As Facebook crossed its million-user threshold in 2004, with other mass-market digital experiences keeping pace, technology had to become discoverable and usable by what the digerati used to call “mere mortals” – so the leverage of laws changed again. Success would thenceforth demand acknowledging Clarke’s Third Law that “any sufficiently advanced technology is indistinguishable from magic” – and abiding by Barry Gehm’s less well-known corollary that “any technology distinguishable from magic is insufficiently advanced.” Users didn’t want command lines or exposed file systems: they wanted magic black glass, as the iPhone showed them they could have in 2007.
Collateral damage, though, of living in a world of magic is already becoming apparent, as college computer science professors now find students weak in fundamental “computer literacy.” As one educator shared with colleagues, “In spite of years of teaching this material, I am always surprised when a student cannot tell me what directory he or she is in, nor link the idea of a directory to some sort of metaphorical location. Our so-called techno-natives have real difficulties with this, since phones and taskbars hide directory structures almost entirely.” It’s possible to carry abstraction to a point where people can only know what others choose to show them. I’m not a fan.
Things got Strange
Moving into the 2010s, the maxims of Clarke and Gehm regarding smartphones needed the added warning of Dr. Stephen Strange (on a bigger screen) in 2016. I may be the first, here and now, to cite as 'Strange’s Law', that Marvel character’s statement that, “The warnings come after the spells.” 2010 showed us the need for that awareness with Stuxnet, a weaponization of malware, followed by notable failures of caution and prevention including the Sony PlayStation hack in 2011; the Target data breach in 2013; the Heartbleed vulnerability of 2014; the Ukraine power grid hack of 2015, and the Cambridge Analytica revelations of 2018 (when Mark Zuckerberg became less of an idol).
Next up, Hooton and Chapman
I’m not saying that the laws I’ve cited so far no longer hold – but rather, saying that they should no longer be considered transformative, any more than Newton’s Laws of Motion should be viewed as novel concepts of physics. Whether or not a person can state those three laws in formal terms, they’re a necessary (if often unconscious) context for safe and intentional movement in the real world. Ditto, in the digital world, the dicta of Moore, Metcalfe/Gilder, Clarke/Gehm, and Strange.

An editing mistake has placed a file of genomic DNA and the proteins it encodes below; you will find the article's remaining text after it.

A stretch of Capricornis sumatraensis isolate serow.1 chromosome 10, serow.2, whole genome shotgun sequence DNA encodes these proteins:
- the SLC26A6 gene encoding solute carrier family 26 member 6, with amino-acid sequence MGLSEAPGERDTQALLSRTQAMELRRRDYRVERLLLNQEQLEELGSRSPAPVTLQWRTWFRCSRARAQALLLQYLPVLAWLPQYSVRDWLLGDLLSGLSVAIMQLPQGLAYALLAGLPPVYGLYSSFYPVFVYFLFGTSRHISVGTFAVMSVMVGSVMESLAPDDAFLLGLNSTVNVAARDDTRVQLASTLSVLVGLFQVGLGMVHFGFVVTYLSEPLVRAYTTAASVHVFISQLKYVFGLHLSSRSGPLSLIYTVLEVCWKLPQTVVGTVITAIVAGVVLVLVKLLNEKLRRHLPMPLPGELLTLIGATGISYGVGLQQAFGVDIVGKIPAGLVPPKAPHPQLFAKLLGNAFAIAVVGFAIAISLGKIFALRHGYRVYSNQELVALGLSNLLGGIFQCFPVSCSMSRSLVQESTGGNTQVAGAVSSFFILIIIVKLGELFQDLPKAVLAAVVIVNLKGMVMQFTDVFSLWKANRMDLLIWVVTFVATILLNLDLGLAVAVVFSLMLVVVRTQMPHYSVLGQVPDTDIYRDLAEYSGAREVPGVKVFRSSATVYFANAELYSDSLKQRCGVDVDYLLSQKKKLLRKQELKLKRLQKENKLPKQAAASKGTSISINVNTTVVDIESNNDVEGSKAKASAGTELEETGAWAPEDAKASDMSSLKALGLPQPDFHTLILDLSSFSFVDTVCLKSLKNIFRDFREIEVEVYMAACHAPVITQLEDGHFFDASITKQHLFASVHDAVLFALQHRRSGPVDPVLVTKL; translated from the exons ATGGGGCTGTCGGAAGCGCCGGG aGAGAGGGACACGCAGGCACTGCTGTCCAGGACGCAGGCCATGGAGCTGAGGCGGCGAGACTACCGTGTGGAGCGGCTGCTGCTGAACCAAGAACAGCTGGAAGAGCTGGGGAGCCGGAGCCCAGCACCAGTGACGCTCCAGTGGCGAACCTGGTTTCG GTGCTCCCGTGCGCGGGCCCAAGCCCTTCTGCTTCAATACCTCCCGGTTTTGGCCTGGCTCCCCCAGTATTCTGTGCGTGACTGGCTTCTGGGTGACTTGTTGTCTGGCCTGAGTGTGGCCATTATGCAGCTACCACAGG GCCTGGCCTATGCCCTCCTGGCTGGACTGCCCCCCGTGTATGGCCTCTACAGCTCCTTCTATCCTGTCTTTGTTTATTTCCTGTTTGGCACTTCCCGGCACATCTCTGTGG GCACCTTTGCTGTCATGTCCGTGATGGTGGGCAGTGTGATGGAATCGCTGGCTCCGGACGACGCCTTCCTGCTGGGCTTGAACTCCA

What’s needed now and next, though, are digital laws that can lead to greater confidence; less distraction; and more trust in the custody and handling of data, and in the fairness and transparency of the algorithms that increasingly manage our lives. I’ll end here, then, with the admonition credibly traceable back to engineer Gordon Hooton: “simplicate and add lightness.” At Lotus Cars, engineer Anthony Colin Bruce Chapman extended this with the comment, “Adding power makes you faster on the straights. Subtracting weight makes you faster everywhere.”
Going into 2023, and perhaps for years to follow, we must expect that the cost of capital (nearly zero for most of the period from 2008 through 2021) will return to at least the fringes of the neighborhood that we used to consider normal; that anyone financing technology purchases, or launching startup companies, will consequently face stiffer headwinds of justification and higher bars of required return. Inspired by Hooton and Chapman, while not neglecting any of the lawgivers who got us from the 1980s to today, we’ll therefore do well to look toward “adding lightness” with more effective integrations and simplifications – with emphasis on agility, combined with information assurance, as our diginomic goals.